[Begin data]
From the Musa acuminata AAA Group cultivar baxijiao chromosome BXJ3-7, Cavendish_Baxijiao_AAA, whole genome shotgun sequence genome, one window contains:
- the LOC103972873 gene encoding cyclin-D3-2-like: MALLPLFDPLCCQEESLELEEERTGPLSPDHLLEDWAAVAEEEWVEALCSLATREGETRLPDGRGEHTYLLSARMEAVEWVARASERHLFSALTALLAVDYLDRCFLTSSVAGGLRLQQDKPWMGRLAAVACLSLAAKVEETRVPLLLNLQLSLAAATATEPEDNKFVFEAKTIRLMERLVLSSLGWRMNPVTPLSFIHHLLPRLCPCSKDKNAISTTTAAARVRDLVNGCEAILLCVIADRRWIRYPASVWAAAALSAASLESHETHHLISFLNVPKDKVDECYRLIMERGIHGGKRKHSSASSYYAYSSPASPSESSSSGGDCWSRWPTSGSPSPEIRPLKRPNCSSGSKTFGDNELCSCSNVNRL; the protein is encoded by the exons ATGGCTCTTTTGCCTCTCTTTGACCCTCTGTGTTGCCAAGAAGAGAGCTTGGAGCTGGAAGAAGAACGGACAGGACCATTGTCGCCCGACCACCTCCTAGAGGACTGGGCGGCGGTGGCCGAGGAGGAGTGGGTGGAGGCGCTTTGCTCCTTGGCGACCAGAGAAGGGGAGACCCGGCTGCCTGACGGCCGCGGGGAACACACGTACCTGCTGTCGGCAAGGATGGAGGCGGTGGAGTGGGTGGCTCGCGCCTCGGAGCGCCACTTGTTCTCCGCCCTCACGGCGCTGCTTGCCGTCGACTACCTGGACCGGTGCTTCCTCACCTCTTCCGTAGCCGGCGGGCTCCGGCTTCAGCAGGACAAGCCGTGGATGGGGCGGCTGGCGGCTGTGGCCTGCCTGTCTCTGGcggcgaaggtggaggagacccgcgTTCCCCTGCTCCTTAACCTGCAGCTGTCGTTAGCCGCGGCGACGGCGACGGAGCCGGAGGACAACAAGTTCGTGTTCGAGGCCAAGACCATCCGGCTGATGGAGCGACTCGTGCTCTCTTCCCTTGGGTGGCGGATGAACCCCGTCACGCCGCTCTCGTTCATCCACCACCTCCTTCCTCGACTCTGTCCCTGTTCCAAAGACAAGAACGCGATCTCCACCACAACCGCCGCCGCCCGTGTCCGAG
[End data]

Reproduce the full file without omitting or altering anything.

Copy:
From the Musa acuminata AAA Group cultivar baxijiao chromosome BXJ3-7, Cavendish_Baxijiao_AAA, whole genome shotgun sequence genome, one window contains:
- the LOC103972873 gene encoding cyclin-D3-2-like: MALLPLFDPLCCQEESLELEEERTGPLSPDHLLEDWAAVAEEEWVEALCSLATREGETRLPDGRGEHTYLLSARMEAVEWVARASERHLFSALTALLAVDYLDRCFLTSSVAGGLRLQQDKPWMGRLAAVACLSLAAKVEETRVPLLLNLQLSLAAATATEPEDNKFVFEAKTIRLMERLVLSSLGWRMNPVTPLSFIHHLLPRLCPCSKDKNAISTTTAAARVRDLVNGCEAILLCVIADRRWIRYPASVWAAAALSAASLESHETHHLISFLNVPKDKVDECYRLIMERGIHGGKRKHSSASSYYAYSSPASPSESSSSGGDCWSRWPTSGSPSPEIRPLKRPNCSSGSKTFGDNELCSCSNVNRL; the protein is encoded by the exons ATGGCTCTTTTGCCTCTCTTTGACCCTCTGTGTTGCCAAGAAGAGAGCTTGGAGCTGGAAGAAGAACGGACAGGACCATTGTCGCCCGACCACCTCCTAGAGGACTGGGCGGCGGTGGCCGAGGAGGAGTGGGTGGAGGCGCTTTGCTCCTTGGCGACCAGAGAAGGGGAGACCCGGCTGCCTGACGGCCGCGGGGAACACACGTACCTGCTGTCGGCAAGGATGGAGGCGGTGGAGTGGGTGGCTCGCGCCTCGGAGCGCCACTTGTTCTCCGCCCTCACGGCGCTGCTTGCCGTCGACTACCTGGACCGGTGCTTCCTCACCTCTTCCGTAGCCGGCGGGCTCCGGCTTCAGCAGGACAAGCCGTGGATGGGGCGGCTGGCGGCTGTGGCCTGCCTGTCTCTGGcggcgaaggtggaggagacccgcgTTCCCCTGCTCCTTAACCTGCAGCTGTCGTTAGCCGCGGCGACGGCGACGGAGCCGGAGGACAACAAGTTCGTGTTCGAGGCCAAGACCATCCGGCTGATGGAGCGACTCGTGCTCTCTTCCCTTGGGTGGCGGATGAACCCCGTCACGCCGCTCTCGTTCATCCACCACCTCCTTCCTCGACTCTGTCCCTGTTCCAAAGACAAGAACGCGATCTCCACCACAACCGCCGCCGCCCGTGTCCGAG